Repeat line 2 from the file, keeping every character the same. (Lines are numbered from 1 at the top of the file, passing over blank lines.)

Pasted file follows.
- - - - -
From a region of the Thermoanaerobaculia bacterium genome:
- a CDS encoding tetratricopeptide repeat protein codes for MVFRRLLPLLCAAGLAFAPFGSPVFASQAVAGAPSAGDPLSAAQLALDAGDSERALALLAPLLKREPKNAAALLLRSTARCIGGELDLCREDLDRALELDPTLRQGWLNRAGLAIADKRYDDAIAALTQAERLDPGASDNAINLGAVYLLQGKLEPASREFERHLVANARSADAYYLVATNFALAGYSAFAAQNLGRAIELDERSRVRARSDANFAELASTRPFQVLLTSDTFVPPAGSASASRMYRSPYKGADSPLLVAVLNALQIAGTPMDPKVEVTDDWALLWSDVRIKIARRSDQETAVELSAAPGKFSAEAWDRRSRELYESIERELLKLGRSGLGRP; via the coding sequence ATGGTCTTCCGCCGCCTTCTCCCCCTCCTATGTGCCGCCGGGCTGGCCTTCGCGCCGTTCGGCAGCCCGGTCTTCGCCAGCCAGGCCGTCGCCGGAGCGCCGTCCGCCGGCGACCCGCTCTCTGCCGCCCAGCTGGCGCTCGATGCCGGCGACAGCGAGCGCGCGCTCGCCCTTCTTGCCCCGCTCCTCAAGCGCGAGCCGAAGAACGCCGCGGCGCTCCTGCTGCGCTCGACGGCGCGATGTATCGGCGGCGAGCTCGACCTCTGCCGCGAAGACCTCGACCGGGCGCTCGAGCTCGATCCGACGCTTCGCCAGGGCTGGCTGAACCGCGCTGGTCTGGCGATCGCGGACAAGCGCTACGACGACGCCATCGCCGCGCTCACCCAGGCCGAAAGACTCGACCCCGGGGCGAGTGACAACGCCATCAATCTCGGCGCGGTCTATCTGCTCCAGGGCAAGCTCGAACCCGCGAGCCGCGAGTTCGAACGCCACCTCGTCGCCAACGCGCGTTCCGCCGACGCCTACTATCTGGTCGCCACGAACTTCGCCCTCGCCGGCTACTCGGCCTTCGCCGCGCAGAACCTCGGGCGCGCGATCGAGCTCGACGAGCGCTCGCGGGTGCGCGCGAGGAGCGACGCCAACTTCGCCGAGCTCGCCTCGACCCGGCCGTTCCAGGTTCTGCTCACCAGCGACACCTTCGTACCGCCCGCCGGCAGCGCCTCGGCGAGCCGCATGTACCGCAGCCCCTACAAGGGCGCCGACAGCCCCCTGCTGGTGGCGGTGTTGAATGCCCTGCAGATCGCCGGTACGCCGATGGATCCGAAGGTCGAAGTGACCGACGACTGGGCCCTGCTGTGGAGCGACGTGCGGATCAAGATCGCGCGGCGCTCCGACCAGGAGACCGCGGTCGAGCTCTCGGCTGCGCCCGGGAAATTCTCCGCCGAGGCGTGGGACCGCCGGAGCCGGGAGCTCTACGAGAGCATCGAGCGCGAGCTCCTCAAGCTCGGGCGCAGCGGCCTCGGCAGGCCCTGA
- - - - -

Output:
- a CDS encoding tetratricopeptide repeat protein codes for MVFRRLLPLLCAAGLAFAPFGSPVFASQAVAGAPSAGDPLSAAQLALDAGDSERALALLAPLLKREPKNAAALLLRSTARCIGGELDLCREDLDRALELDPTLRQGWLNRAGLAIADKRYDDAIAALTQAERLDPGASDNAINLGAVYLLQGKLEPASREFERHLVANARSADAYYLVATNFALAGYSAFAAQNLGRAIELDERSRVRARSDANFAELASTRPFQVLLTSDTFVPPAGSASASRMYRSPYKGADSPLLVAVLNALQIAGTPMDPKVEVTDDWALLWSDVRIKIARRSDQETAVELSAAPGKFSAEAWDRRSRELYESIERELLKLGRSGLGRP; via the coding sequence ATGGTCTTCCGCCGCCTTCTCCCCCTCCTATGTGCCGCCGGGCTGGCCTTCGCGCCGTTCGGCAGCCCGGTCTTCGCCAGCCAGGCCGTCGCCGGAGCGCCGTCCGCCGGCGACCCGCTCTCTGCCGCCCAGCTGGCGCTCGATGCCGGCGACAGCGAGCGCGCGCTCGCCCTTCTTGCCCCGCTCCTCAAGCGCGAGCCGAAGAACGCCGCGGCGCTCCTGCTGCGCTCGACGGCGCGATGTATCGGCGGCGAGCTCGACCTCTGCCGCGAAGACCTCGACCGGGCGCTCGAGCTCGATCCGACGCTTCGCCAGGGCTGGCTGAACCGCGCTGGTCTGGCGATCGCGGACAAGCGCTACGACGACGCCATCGCCGCGCTCACCCAGGCCGAAAGACTCGACCCCGGGGCGAGTGACAACGCCATCAATCTCGGCGCGGTCTATCTGCTCCAGGGCAAGCTCGAACCCGCGAGCCGCGAGTTCGAACGCCACCTCGTCGCCAACGCGCGTTCCGCCGACGCCTACTATCTGGTCGCCACGAACTTCGCCCTCGCCGGCTACTCGGCCTTCGCCGCGCAGAACCTCGGGCGCGCGATCGAGCTCGACGAGCGCTCGCGGGTGCGCGCGAGGAGCGACGCCAACTTCGCCGAGCTCGCCTCGACCCGGCCGTTCCAGGTTCTGCTCACCAGCGACACCTTCGTACCGCCCGCCGGCAGCGCCTCGGCGAGCCGCATGTACCGCAGCCCCTACAAGGGCGCCGACAGCCCCCTGCTGGTGGCGGTGTTGAATGCCCTGCAGATCGCCGGTACGCCGATGGATCCGAAGGTCGAAGTGACCGACGACTGGGCCCTGCTGTGGAGCGACGTGCGGATCAAGATCGCGCGGCGCTCCGACCAGGAGACCGCGGTCGAGCTCTCGGCTGCGCCCGGGAAATTCTCCGCCGAGGCGTGGGACCGCCGGAGCCGGGAGCTCTACGAGAGCATCGAGCGCGAGCTCCTCAAGCTCGGGCGCAGCGGCCTCGGCAGGCCCTGA